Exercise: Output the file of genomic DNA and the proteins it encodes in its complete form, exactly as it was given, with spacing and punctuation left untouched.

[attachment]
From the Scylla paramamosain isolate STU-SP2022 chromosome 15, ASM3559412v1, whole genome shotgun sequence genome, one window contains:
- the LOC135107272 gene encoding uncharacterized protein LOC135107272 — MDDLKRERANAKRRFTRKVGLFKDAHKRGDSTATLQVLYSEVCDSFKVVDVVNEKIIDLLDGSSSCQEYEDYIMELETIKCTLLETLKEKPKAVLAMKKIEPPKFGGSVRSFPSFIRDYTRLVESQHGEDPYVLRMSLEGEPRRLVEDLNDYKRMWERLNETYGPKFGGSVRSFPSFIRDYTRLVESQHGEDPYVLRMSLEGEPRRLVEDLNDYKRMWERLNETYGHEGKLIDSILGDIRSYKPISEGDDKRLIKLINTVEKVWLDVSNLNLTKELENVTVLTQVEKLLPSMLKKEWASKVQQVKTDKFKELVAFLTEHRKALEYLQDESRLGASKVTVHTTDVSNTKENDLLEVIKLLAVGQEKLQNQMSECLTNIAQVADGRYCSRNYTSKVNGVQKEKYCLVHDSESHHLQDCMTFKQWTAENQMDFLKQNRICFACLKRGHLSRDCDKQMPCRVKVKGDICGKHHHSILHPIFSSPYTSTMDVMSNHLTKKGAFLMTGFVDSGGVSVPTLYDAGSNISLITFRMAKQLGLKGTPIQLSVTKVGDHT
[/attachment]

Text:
From the Scylla paramamosain isolate STU-SP2022 chromosome 15, ASM3559412v1, whole genome shotgun sequence genome, one window contains:
- the LOC135107272 gene encoding uncharacterized protein LOC135107272 — MDDLKRERANAKRRFTRKVGLFKDAHKRGDSTATLQVLYSEVCDSFKVVDVVNEKIIDLLDGSSSCQEYEDYIMELETIKCTLLETLKEKPKAVLAMKKIEPPKFGGSVRSFPSFIRDYTRLVESQHGEDPYVLRMSLEGEPRRLVEDLNDYKRMWERLNETYGPKFGGSVRSFPSFIRDYTRLVESQHGEDPYVLRMSLEGEPRRLVEDLNDYKRMWERLNETYGHEGKLIDSILGDIRSYKPISEGDDKRLIKLINTVEKVWLDVSNLNLTKELENVTVLTQVEKLLPSMLKKEWASKVQQVKTDKFKELVAFLTEHRKALEYLQDESRLGASKVTVHTTDVSNTKENDLLEVIKLLAVGQEKLQNQMSECLTNIAQVADGRYCSRNYTSKVNGVQKEKYCLVHDSESHHLQDCMTFKQWTAENQMDFLKQNRICFACLKRGHLSRDCDKQMPCRVKVKGDICGKHHHSILHPIFSSPYTSTMDVMSNHLTKKGAFLMTGFVDSGGVSVPTLYDAGSNISLITFRMAKQLGLKGTPIQLSVTKVGDHT